Tutorials:3D Meshing Part IV

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3D Meshing Part IV

3D Meshing, Part IV: The UV Map

We will discuss UV Mapping and remapping a little more before moving onto more concepts. The pyramid we made before had a default UV Map, in which all the faces were on top of each other. we are going to learn how to use a separate program to change that, and to get a coloring guide for using it.

While MilkShape has a built-in UV Mapper called the Texture Coordinate editor (in the Window menu) I am not very good with it, and haven't tried to use it in a long time. While I am currently using another program, I used to use a free one called UV Mapper Classic. So go fetch that program, and come back and we will put it to use.

So, you installed the UV Mapper program, created a shortcut and read all the instructions. Well, if you didn't read the manual, you will know how to do a few basics soon, anyway.

The first thing we want to do is take out little pyramid and get it saved out so that it can be used by UV Mapper. But first, I want to simplify things a little. So use the edit/Select None menu item to clear everything, and on the main panel click on select and drag a small box around the top pixel of the pyramid and on the Vertex menu choose "Weld Together". This will make all the four vertices we snapped together a single vertex.

Then we get the results save by going to the File menu, select the Export sub-menu and then "Wavefront OBJ...". Save it to a file named pyramid.obj right in the same directory with your brick texture map.

Check that your file got saved, and save your pyramid file in case you make a mistake (file/save as and name it pyramid.ms3d). Now, open up UV Mapper and then, using the File/Load Model menu find our pyramid.obj file and load it. When you are done, it should look like this:

Now, the job we are going to do will be quick and dirty, but then you can redo it more leisurely on a more challenging project than a brick pyramid.

So, in UV Mapper we have the existing UV Map displayed, but all we see are two faces. Remember, we started with a cube and pinched the top together with the snap function. When we did this, the UV mapping didn't change, and MilkShape has all six sides of the cube laid on top of each other. We will use UV Mapper to sort these all out.

Uvmappedbox 001.jpg
In UV Mapper, go to the Edit menu and pick New UV Map->Box. Use a size of 300 or so, check "Split Front/Back" and "Gaps in Map" And then click OK. It should now look like this:

Now we are going to save the results in two forms, the OBJ file and a UV map we can color. Click on the Save Model menu and then make sure export Normals, Export UV Coordinates, export Materials and Export UV Mapper Regions are the selected items, click on OK and save it back to pyramid.obj.

Then use File->Save Texture Map and save a BMP file to pyramid.bmp. This file is one we can color on, and looks like what was on the screen.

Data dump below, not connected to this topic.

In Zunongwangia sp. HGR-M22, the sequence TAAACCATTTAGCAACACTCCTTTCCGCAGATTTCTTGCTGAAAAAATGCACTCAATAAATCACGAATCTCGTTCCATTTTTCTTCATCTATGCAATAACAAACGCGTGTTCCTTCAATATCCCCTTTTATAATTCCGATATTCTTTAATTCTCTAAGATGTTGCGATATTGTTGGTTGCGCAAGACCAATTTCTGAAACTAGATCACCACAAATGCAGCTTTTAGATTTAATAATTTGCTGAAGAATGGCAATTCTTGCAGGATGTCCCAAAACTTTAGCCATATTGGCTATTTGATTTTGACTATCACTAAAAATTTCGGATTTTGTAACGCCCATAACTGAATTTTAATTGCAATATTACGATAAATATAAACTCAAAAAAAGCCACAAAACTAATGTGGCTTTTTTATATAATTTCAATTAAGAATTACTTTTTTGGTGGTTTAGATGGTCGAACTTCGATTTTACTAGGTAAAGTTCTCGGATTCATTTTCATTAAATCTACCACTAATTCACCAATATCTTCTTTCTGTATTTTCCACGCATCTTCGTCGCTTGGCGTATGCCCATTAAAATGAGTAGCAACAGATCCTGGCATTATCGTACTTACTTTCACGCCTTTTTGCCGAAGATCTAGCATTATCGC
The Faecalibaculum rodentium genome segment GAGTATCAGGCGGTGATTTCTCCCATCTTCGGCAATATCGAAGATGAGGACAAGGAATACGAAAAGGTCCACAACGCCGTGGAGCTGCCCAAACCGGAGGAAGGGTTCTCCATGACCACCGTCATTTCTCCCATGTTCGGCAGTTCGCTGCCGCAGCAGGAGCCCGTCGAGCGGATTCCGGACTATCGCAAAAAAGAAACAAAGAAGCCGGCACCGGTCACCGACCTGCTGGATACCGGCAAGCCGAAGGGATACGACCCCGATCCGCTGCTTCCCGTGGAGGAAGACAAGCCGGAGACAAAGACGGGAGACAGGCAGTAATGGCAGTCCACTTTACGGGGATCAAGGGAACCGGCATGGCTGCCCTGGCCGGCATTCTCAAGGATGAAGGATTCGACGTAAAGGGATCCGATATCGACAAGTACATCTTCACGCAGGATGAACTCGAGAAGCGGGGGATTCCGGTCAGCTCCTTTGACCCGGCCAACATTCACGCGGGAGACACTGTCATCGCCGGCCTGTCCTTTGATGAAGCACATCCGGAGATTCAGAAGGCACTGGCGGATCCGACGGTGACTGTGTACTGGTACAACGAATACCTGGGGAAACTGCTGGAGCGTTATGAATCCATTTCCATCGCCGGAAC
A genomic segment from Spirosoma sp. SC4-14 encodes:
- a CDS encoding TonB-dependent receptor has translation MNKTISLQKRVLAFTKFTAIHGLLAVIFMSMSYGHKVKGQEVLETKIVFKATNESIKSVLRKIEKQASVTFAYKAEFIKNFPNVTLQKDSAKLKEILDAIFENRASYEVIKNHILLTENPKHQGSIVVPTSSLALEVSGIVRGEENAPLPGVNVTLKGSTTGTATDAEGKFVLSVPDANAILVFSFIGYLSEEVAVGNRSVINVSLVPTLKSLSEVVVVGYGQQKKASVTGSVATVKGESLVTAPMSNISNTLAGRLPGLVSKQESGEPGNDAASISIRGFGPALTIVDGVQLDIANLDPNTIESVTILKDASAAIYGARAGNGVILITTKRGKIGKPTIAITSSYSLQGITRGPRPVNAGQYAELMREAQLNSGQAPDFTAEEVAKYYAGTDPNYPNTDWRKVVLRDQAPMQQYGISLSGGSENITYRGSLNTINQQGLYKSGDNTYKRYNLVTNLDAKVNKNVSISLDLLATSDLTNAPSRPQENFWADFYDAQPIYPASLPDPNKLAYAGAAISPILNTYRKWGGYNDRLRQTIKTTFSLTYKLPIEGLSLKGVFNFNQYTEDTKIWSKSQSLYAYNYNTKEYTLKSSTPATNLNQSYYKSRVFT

Pyramid num 001.jpg
Now, we will add some textures to the texture map file (pyramid.bmp). Load it up into your favorite graphics editor, and use the text functions and some color changes to make it look something like this:

Now we can put all this together in MilkShape. Start it up, and then do a file/new. Go to the file menu and pick import/wavefront OBJ (as a side note, the original wavefront editor eventually merged and morphed into what is now Maya). Pick the pyramid.obj file and import it. You will see a pyramid, but the brick texture is missing.

Instead of the brick texture, we are going to use the edited file we made with the numbers on it. Like the first time, go to Materials, create a new material, click on the file button and this time instead of the bricks choose the edited graphic. Then select the group, come back to materials and assign it. This is what you should see:

So in MilkShape you can move the perspective view around and see that each face has a number on it. The black lines are along the edges. Since we just used a small texture map, the zoomed in view looks pixelated. You can adjust this by choosing a larger texture map size, or using some of the other UV map features to expand some faces and shrink others.

Now, you can go back to the texture file with the numbers and edit it in you graphics program to put bricks on one face, blocks on another, marble or whatever you fancy on another, and so on.

This is all we need to do for even more complicated meshes, we just do more of the same. By following along, you now have an outline of how to get something static (non-animated) made. Later lessons will show how to see stuff you make in the game, at this stage we want to learn how to make things, and we have made a lot of progress.

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